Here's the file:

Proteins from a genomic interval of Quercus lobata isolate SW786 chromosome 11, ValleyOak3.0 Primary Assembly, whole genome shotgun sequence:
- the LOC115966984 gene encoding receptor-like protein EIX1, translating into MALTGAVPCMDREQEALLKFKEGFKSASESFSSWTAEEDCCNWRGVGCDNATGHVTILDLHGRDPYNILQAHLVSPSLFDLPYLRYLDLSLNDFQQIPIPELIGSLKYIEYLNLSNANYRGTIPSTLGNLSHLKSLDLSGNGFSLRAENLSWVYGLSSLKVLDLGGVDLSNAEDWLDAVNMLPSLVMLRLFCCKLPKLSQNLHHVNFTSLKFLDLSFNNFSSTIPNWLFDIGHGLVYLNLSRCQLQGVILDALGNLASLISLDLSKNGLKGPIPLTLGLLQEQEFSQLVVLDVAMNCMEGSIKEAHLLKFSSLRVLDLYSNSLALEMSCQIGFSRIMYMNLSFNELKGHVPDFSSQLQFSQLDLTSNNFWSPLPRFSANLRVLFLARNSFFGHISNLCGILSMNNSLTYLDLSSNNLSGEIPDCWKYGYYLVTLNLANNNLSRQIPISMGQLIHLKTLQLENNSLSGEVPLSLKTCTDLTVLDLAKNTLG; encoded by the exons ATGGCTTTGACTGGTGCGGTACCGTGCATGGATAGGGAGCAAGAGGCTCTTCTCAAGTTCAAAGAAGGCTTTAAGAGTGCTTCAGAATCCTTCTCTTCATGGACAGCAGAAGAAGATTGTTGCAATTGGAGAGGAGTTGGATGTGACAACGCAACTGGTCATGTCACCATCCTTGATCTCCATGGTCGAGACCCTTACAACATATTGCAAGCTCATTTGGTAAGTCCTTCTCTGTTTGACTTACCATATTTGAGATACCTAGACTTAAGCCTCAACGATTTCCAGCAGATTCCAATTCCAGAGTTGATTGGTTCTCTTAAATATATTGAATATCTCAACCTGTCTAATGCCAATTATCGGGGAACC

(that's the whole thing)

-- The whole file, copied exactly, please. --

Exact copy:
Proteins from a genomic interval of Quercus lobata isolate SW786 chromosome 11, ValleyOak3.0 Primary Assembly, whole genome shotgun sequence:
- the LOC115966984 gene encoding receptor-like protein EIX1, translating into MALTGAVPCMDREQEALLKFKEGFKSASESFSSWTAEEDCCNWRGVGCDNATGHVTILDLHGRDPYNILQAHLVSPSLFDLPYLRYLDLSLNDFQQIPIPELIGSLKYIEYLNLSNANYRGTIPSTLGNLSHLKSLDLSGNGFSLRAENLSWVYGLSSLKVLDLGGVDLSNAEDWLDAVNMLPSLVMLRLFCCKLPKLSQNLHHVNFTSLKFLDLSFNNFSSTIPNWLFDIGHGLVYLNLSRCQLQGVILDALGNLASLISLDLSKNGLKGPIPLTLGLLQEQEFSQLVVLDVAMNCMEGSIKEAHLLKFSSLRVLDLYSNSLALEMSCQIGFSRIMYMNLSFNELKGHVPDFSSQLQFSQLDLTSNNFWSPLPRFSANLRVLFLARNSFFGHISNLCGILSMNNSLTYLDLSSNNLSGEIPDCWKYGYYLVTLNLANNNLSRQIPISMGQLIHLKTLQLENNSLSGEVPLSLKTCTDLTVLDLAKNTLG; encoded by the exons ATGGCTTTGACTGGTGCGGTACCGTGCATGGATAGGGAGCAAGAGGCTCTTCTCAAGTTCAAAGAAGGCTTTAAGAGTGCTTCAGAATCCTTCTCTTCATGGACAGCAGAAGAAGATTGTTGCAATTGGAGAGGAGTTGGATGTGACAACGCAACTGGTCATGTCACCATCCTTGATCTCCATGGTCGAGACCCTTACAACATATTGCAAGCTCATTTGGTAAGTCCTTCTCTGTTTGACTTACCATATTTGAGATACCTAGACTTAAGCCTCAACGATTTCCAGCAGATTCCAATTCCAGAGTTGATTGGTTCTCTTAAATATATTGAATATCTCAACCTGTCTAATGCCAATTATCGGGGAACC